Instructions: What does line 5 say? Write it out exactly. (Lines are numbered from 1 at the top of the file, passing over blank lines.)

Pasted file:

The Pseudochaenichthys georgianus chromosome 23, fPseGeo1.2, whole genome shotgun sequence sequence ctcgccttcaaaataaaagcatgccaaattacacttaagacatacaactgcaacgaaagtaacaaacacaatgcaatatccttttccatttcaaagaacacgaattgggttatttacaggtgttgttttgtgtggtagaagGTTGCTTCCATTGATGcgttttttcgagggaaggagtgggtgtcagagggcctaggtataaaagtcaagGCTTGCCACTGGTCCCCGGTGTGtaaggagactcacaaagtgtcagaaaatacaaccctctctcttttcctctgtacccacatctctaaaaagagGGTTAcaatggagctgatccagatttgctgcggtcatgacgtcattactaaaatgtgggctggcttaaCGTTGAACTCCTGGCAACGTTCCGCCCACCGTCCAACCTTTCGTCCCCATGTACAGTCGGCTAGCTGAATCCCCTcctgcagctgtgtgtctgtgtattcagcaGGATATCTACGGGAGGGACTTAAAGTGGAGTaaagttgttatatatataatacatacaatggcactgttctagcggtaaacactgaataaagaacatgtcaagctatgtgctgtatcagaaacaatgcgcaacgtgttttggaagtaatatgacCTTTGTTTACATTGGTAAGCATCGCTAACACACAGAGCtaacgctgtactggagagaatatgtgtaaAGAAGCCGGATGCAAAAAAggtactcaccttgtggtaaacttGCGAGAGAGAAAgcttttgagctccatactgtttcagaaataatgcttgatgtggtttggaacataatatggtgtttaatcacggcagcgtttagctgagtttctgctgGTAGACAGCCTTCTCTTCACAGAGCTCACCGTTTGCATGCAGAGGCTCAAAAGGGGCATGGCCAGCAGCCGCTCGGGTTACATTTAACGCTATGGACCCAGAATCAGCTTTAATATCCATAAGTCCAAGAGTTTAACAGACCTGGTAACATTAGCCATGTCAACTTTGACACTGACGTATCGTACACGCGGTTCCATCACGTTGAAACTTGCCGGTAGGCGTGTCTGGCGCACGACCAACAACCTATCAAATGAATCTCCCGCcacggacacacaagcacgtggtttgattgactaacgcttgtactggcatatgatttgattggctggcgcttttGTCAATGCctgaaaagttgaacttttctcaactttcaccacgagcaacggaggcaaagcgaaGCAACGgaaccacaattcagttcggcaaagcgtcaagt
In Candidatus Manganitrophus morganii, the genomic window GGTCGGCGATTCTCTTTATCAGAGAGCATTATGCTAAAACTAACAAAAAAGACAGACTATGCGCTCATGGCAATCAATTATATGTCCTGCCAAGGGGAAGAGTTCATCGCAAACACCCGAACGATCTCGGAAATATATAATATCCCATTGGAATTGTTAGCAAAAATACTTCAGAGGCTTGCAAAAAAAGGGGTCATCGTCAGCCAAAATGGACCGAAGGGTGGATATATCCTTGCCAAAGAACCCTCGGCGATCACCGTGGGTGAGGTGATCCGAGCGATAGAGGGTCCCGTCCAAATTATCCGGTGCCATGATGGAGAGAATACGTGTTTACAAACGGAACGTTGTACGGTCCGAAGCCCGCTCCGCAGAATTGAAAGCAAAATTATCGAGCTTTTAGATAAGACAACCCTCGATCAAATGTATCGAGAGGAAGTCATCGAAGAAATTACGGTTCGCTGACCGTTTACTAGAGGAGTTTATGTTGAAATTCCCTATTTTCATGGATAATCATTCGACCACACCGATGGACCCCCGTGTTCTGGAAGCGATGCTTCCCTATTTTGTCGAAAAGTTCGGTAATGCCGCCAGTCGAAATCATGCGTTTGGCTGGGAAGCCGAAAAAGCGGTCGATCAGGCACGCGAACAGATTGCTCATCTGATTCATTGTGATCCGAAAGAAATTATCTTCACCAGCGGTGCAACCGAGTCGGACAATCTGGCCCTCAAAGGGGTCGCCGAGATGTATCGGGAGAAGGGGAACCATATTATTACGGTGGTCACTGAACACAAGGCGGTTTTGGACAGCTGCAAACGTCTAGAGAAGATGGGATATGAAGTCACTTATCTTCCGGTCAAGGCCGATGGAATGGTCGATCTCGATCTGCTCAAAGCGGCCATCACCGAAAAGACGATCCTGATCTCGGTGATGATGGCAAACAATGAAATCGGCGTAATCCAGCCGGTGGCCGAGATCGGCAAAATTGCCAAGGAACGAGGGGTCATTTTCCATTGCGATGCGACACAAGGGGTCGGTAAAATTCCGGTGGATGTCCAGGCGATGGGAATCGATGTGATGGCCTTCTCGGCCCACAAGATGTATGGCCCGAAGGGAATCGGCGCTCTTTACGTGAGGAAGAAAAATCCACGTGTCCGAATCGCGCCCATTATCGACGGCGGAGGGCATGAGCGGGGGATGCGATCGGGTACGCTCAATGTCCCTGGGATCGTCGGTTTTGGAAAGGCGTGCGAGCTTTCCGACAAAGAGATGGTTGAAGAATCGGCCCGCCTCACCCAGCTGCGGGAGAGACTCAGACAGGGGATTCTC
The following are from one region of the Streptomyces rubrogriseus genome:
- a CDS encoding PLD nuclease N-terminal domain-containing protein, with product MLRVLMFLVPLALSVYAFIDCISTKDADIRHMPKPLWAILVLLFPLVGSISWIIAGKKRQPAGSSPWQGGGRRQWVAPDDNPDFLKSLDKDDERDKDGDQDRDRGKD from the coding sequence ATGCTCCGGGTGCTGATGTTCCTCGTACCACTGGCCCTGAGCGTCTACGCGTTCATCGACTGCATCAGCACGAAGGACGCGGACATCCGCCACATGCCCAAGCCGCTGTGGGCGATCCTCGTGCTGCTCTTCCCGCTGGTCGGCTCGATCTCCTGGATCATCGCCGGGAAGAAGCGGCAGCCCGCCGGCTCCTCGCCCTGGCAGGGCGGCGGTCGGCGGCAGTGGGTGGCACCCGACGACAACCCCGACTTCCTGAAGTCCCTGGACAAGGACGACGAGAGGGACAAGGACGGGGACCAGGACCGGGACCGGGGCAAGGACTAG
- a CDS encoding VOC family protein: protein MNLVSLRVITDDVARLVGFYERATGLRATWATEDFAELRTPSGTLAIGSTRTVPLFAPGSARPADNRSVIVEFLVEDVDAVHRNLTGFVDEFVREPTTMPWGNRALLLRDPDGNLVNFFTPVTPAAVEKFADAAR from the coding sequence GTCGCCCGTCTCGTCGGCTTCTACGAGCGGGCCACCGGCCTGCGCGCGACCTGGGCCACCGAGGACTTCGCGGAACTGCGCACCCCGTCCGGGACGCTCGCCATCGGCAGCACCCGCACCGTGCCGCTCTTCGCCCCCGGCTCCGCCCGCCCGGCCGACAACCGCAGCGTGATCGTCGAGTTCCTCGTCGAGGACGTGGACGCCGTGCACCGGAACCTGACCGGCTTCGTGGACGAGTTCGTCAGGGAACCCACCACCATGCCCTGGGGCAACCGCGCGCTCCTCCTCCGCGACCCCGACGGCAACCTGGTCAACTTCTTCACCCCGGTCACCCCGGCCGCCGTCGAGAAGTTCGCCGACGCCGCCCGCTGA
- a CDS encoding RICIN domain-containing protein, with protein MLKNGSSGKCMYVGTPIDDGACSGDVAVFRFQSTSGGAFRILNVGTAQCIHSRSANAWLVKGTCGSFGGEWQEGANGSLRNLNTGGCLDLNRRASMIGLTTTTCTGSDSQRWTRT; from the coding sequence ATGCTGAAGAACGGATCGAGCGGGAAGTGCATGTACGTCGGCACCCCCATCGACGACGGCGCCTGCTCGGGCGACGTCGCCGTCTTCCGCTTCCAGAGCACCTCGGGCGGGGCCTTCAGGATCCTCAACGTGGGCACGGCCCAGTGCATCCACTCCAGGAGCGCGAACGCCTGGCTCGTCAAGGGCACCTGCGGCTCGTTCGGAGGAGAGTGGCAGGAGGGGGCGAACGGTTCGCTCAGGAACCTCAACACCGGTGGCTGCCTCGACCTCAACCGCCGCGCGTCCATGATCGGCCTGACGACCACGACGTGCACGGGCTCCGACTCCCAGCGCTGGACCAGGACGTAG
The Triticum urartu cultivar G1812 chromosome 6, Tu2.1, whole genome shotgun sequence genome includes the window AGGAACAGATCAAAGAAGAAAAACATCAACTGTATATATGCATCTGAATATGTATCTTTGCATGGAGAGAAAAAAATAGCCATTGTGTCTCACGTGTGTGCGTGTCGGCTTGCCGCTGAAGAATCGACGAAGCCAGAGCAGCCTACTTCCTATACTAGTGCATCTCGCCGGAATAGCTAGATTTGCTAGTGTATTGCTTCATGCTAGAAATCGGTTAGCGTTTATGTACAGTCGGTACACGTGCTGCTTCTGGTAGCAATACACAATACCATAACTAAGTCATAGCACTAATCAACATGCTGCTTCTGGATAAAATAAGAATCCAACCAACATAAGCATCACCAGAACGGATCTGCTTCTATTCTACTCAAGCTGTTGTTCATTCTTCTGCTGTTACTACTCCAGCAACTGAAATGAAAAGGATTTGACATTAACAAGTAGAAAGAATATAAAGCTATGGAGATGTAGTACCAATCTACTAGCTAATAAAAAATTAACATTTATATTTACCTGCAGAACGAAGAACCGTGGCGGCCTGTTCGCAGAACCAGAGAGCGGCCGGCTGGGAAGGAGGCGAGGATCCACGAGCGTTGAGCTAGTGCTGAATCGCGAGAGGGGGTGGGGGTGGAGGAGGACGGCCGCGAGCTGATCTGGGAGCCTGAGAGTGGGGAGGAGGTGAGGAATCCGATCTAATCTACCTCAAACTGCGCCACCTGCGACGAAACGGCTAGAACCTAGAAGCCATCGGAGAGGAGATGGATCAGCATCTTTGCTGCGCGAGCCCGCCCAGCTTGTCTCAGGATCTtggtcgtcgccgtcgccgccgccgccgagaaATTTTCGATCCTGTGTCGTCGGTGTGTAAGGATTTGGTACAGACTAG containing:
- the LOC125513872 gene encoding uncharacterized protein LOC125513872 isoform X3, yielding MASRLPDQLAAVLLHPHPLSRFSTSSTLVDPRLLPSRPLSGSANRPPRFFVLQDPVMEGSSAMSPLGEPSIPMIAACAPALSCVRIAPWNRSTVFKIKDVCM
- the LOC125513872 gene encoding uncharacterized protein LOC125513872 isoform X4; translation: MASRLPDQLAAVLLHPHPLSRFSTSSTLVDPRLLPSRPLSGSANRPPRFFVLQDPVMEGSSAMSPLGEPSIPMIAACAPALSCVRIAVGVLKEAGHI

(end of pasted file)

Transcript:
- a CDS encoding VOC family protein: protein MNLVSLRVITDDVARLVGFYERATGLRATWATEDFAELRTPSGTLAIGSTRTVPLFAPGSARPADNRSVIVEFLVEDVDAVHRNLTGFVDEFVREPTTMPWGNRALLLRDPDGNLVNFFTPVTPAAVEKFADAAR from the coding sequence GTCGCCCGTCTCGTCGGCTTCTACGAGCGGGCCACCGGCCTGCGCGCGACCTGGGCCACCGAGGACTTCGCGGAACTGCGCACCCCGTCCGGGACGCTCGCCATCGGCAGCACCCGCACCGTGCCGCTCTTCGCCCCCGGCTCCGCCCGCCCGGCCGACAACCGCAGCGTGATCGTCGAGTTCCTCGTCGAGGACGTGGACGCCGTGCACCGGAACCTGACCGGCTTCGTGGACGAGTTCGTCAGGGAACCCACCACCATGCCCTGGGGCAACCGCGCGCTCCTCCTCCGCGACCCCGACGGCAACCTGGTCAACTTCTTCACCCCGGTCACCCCGGCCGCCGTCGAGAAGTTCGCCGACGCCGCCCGCTGA